Successfully active for 30 months now – the digitalHUB aims to digitize the Aachen region’s economy and, to this end, has been purposefully bringing specific SMEs together with specific startups.
Finding a parking space, as we all know, is a minor task that can quickly become annoying – in Aachen and elsewhere. To change this, the city of Aachen, the city’s energy service provider STAWAG and the startup S O NAH joined forces a few months ago. And how are they going about it? In Friedrichstraße, they are equipping street lamps with sensors that detect whether a parking space is free or occupied. In the future, drivers will be able to call up this information in real time via a website, enabling them to head for free spaces in a purposeful and time-saving manner. S O NAH has developed the sensors, while STAWAG is managing the street lamps. The two parties found each other through the digitalHUB, which has been operating in the former Elisabeth Church on Jülicher Straße since summer 2017.
The region is on board
“This project, and many others like it, exemplifies our approach,” says Iris Wilhelmi, Managing Director of digitalHUB. “As a digitization center for Aachen, our goal is to support SMEs on the inevitable path towards digitized operations. We bring them together in a purposeful way with startups and established regional companies that offer digital innovations, solutions and services – a model that has proven very attractive and successful during its first 30 months.”
From the very start of the digitalHUB, it was clear that the region would be on board in all sectors of business, science and politics. When, in 2015, funding from the NRW state government had to be co-financed, companies came up with 1.5 million euros for three years within just 40 days via crowdfunding. Key players such as the Chamber of Industry and Commerce, the Chamber of Crafts, Aachen’s universities, the City of Aachen and the City Region were also involved from the very beginning. “Our sponsoring association was founded in summer 2016 with 120 member companies, 20 of them startups,” Iris Wilhelmi recalls. “Now, at the beginning of 2020, we have 315 members, and 170 of them are startups.”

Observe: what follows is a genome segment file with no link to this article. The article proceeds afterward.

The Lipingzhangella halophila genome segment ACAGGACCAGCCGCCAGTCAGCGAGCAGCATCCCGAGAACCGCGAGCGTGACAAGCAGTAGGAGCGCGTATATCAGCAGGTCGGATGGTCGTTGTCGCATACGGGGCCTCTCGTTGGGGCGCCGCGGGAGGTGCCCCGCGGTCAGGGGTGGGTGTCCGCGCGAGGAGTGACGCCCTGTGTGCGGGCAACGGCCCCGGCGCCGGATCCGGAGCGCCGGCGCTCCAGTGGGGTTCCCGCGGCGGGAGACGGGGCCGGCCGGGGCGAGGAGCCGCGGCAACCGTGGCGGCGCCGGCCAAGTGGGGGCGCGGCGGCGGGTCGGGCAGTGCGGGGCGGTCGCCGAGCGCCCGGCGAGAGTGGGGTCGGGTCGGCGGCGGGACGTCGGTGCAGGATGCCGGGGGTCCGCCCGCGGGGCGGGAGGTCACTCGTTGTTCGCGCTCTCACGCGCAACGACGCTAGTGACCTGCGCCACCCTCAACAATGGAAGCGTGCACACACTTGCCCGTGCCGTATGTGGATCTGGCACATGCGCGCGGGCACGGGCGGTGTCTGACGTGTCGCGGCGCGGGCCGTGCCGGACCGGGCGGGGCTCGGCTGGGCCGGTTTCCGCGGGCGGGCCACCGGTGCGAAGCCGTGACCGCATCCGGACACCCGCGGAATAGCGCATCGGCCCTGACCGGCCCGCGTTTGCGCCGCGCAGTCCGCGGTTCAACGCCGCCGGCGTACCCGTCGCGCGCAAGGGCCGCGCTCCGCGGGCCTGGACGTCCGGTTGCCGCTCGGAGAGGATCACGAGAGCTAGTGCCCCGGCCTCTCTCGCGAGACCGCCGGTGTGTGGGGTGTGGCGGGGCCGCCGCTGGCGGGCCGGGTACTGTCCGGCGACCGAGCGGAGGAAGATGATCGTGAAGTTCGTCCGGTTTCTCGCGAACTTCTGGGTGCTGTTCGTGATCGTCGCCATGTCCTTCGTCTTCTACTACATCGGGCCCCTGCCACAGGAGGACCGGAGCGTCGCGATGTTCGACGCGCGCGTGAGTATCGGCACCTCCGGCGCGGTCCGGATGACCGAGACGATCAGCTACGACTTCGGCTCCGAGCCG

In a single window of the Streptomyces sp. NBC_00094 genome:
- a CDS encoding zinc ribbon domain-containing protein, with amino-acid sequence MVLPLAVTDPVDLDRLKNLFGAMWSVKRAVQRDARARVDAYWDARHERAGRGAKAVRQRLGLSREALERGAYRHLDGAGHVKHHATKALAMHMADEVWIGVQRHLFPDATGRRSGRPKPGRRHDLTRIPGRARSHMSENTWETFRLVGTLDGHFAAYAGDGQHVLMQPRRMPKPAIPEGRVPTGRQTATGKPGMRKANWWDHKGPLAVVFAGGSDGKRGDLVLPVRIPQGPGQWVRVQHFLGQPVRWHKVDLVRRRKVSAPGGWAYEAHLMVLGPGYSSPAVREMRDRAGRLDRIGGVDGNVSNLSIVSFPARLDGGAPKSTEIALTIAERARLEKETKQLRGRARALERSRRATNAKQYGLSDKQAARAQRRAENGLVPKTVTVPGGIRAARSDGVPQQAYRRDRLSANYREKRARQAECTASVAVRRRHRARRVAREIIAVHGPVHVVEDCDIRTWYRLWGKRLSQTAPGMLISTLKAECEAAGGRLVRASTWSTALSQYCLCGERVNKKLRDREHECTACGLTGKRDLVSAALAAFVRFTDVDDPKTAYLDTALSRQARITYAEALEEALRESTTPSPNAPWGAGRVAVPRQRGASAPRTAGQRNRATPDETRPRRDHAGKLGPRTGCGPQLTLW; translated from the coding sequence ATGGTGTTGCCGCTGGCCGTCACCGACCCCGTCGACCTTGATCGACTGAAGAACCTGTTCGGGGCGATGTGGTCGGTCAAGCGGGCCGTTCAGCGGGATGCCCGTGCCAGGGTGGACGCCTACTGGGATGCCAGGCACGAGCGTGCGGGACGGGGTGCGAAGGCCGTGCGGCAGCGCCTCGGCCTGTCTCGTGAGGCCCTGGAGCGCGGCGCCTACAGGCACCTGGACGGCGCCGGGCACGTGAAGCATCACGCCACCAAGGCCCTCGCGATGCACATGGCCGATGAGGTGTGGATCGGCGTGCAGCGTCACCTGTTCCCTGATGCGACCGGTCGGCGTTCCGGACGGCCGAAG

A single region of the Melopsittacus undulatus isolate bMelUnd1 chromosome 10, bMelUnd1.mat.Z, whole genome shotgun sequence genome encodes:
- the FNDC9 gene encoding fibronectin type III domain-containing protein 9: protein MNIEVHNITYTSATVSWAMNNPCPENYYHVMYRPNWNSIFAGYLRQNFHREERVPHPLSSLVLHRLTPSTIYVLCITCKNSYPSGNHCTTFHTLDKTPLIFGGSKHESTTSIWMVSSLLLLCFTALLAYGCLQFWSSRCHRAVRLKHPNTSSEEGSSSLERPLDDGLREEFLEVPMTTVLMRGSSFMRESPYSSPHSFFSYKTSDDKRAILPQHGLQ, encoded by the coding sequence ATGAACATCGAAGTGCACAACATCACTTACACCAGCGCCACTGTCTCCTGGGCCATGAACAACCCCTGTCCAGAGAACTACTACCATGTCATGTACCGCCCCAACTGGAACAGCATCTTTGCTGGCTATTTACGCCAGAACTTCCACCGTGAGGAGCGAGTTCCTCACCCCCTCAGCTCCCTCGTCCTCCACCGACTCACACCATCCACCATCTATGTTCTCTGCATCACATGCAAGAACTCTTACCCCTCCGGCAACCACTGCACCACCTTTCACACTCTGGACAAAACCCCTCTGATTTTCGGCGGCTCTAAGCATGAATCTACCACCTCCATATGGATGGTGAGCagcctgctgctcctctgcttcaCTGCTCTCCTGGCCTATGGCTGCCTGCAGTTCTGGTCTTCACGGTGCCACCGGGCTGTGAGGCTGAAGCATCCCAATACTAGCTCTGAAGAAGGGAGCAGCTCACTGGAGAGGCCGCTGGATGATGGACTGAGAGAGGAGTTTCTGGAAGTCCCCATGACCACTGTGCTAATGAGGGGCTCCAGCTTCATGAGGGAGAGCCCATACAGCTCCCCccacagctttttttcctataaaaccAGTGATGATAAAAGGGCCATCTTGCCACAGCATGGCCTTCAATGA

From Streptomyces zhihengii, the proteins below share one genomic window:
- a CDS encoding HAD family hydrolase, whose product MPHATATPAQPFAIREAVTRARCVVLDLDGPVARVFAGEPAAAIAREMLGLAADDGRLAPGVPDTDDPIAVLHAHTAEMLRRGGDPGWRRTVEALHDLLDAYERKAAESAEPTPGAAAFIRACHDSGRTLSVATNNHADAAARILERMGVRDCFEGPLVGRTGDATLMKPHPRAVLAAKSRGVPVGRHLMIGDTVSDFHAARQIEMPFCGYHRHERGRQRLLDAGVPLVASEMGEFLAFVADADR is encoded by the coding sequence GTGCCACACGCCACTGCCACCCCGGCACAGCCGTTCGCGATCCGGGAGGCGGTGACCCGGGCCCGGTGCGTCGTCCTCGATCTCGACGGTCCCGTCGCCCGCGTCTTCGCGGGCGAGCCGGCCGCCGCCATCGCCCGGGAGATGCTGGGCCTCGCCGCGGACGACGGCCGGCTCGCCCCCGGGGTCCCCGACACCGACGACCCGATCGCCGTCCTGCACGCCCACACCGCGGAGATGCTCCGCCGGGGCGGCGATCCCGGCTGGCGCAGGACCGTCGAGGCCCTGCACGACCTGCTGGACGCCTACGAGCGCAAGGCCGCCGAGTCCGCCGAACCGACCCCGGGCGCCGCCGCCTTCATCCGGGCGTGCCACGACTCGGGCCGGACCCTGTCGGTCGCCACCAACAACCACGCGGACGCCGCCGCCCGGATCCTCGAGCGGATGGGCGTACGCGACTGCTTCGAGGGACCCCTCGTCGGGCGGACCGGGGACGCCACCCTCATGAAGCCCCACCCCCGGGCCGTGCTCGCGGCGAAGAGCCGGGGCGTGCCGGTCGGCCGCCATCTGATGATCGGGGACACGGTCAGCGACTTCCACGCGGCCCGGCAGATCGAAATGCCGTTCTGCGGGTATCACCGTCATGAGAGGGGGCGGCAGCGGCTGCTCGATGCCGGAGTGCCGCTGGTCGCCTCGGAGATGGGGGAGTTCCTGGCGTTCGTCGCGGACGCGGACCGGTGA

The digitalHUB is attractive because it does a lot for its members. The “digitalCHURCH” is centrally located, and offers not only a stimulating atmosphere, but also a comprehensive infrastructure with workspaces, 80 flex desks, eight meeting rooms and conference facilities. Numerous startups are based here and they form a creative community. “SMEs also have flex desks here and are regularly present,” says Iris Wilhelmi. “Proximity promotes innovation. Demand is huge, so we are currently in the process of renting additional space and rooms in the immediate vicinity of the church.”
The SMEs and the startups are systematically brought together by a matching service: “Our core business,” as Iris Wilhelmi puts it. The digitalHUB consultants check what the SMEs need and what the startups can offer in this regard. Numerous events, some of them industry-specific, bring the players together. The formats range from matching platforms to pitch stages to speed dating. The Hub team has organized over 100 such events in 2019 alone. In addition, there are special consultation and training sessions for the startups covering law, tax issues, marketing, patents and many other topics. One popular format is Finance Day, where experts provide information on all aspects of financing and explain, for example, how to raise venture capital and funding.
Perspectives beyond borders
The digitalHUB is planning additional projects for the near future. For the RWTH’s Excellence Start-up Center, which is being built on the Melaten campus, it will act as an urban outpost, providing support for the digital founders. And then Iris Wilhelmi wants to expand euregional cooperation. Close contacts with Hasselt and Heerlen already exist. “Because the RWTH has such a good reputation, the Belgians and Dutch are interested in our digital tech startups. We’re also keen to take advantage of the benefits that come from being in such close proximity to our European neighbours.”